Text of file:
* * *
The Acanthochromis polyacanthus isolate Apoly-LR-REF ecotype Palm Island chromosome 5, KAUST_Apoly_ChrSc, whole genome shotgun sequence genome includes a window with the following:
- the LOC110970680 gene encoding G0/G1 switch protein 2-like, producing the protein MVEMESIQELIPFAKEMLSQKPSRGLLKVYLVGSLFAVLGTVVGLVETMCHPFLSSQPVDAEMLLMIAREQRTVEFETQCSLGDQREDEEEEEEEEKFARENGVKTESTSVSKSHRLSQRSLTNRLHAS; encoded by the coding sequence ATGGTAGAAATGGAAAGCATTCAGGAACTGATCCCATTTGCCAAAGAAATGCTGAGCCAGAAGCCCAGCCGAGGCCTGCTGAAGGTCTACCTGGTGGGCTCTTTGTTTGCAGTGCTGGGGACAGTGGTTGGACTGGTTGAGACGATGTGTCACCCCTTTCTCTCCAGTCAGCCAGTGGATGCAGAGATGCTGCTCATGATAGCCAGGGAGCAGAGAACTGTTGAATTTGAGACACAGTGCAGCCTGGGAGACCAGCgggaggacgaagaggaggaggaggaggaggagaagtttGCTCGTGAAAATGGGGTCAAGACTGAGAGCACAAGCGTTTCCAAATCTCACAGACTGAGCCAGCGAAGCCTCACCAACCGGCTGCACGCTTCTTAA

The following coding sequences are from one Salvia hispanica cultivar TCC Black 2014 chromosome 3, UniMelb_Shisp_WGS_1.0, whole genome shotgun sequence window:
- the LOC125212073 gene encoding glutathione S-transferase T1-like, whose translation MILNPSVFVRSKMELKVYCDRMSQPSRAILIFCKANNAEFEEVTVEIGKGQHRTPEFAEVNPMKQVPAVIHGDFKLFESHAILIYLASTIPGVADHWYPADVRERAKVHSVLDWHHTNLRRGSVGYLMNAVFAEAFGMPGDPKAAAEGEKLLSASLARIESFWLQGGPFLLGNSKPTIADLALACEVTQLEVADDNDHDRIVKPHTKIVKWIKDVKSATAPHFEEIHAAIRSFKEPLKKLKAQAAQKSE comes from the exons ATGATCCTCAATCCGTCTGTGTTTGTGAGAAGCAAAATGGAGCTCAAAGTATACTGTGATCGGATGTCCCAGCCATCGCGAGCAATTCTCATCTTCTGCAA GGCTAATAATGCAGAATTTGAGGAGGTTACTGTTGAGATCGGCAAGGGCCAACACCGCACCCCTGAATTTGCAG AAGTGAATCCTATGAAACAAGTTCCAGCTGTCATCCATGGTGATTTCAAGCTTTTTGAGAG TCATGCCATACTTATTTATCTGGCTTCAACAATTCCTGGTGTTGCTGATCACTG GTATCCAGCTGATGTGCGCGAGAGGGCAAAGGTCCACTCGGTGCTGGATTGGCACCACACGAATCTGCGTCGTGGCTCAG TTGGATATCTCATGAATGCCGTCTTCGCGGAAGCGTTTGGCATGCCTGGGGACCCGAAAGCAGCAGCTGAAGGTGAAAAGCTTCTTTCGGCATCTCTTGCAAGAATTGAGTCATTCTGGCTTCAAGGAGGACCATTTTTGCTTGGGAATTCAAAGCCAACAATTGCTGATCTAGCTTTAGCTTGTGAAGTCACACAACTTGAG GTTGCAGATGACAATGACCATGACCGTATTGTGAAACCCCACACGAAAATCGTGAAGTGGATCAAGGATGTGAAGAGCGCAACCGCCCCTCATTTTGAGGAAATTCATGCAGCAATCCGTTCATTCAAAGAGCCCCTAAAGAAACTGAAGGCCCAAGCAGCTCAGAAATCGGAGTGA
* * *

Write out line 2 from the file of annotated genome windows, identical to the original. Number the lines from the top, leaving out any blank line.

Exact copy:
- the LOC110970680 gene encoding G0/G1 switch protein 2-like, producing the protein MVEMESIQELIPFAKEMLSQKPSRGLLKVYLVGSLFAVLGTVVGLVETMCHPFLSSQPVDAEMLLMIAREQRTVEFETQCSLGDQREDEEEEEEEEKFARENGVKTESTSVSKSHRLSQRSLTNRLHAS; encoded by the coding sequence ATGGTAGAAATGGAAAGCATTCAGGAACTGATCCCATTTGCCAAAGAAATGCTGAGCCAGAAGCCCAGCCGAGGCCTGCTGAAGGTCTACCTGGTGGGCTCTTTGTTTGCAGTGCTGGGGACAGTGGTTGGACTGGTTGAGACGATGTGTCACCCCTTTCTCTCCAGTCAGCCAGTGGATGCAGAGATGCTGCTCATGATAGCCAGGGAGCAGAGAACTGTTGAATTTGAGACACAGTGCAGCCTGGGAGACCAGCgggaggacgaagaggaggaggaggaggaggagaagtttGCTCGTGAAAATGGGGTCAAGACTGAGAGCACAAGCGTTTCCAAATCTCACAGACTGAGCCAGCGAAGCCTCACCAACCGGCTGCACGCTTCTTAA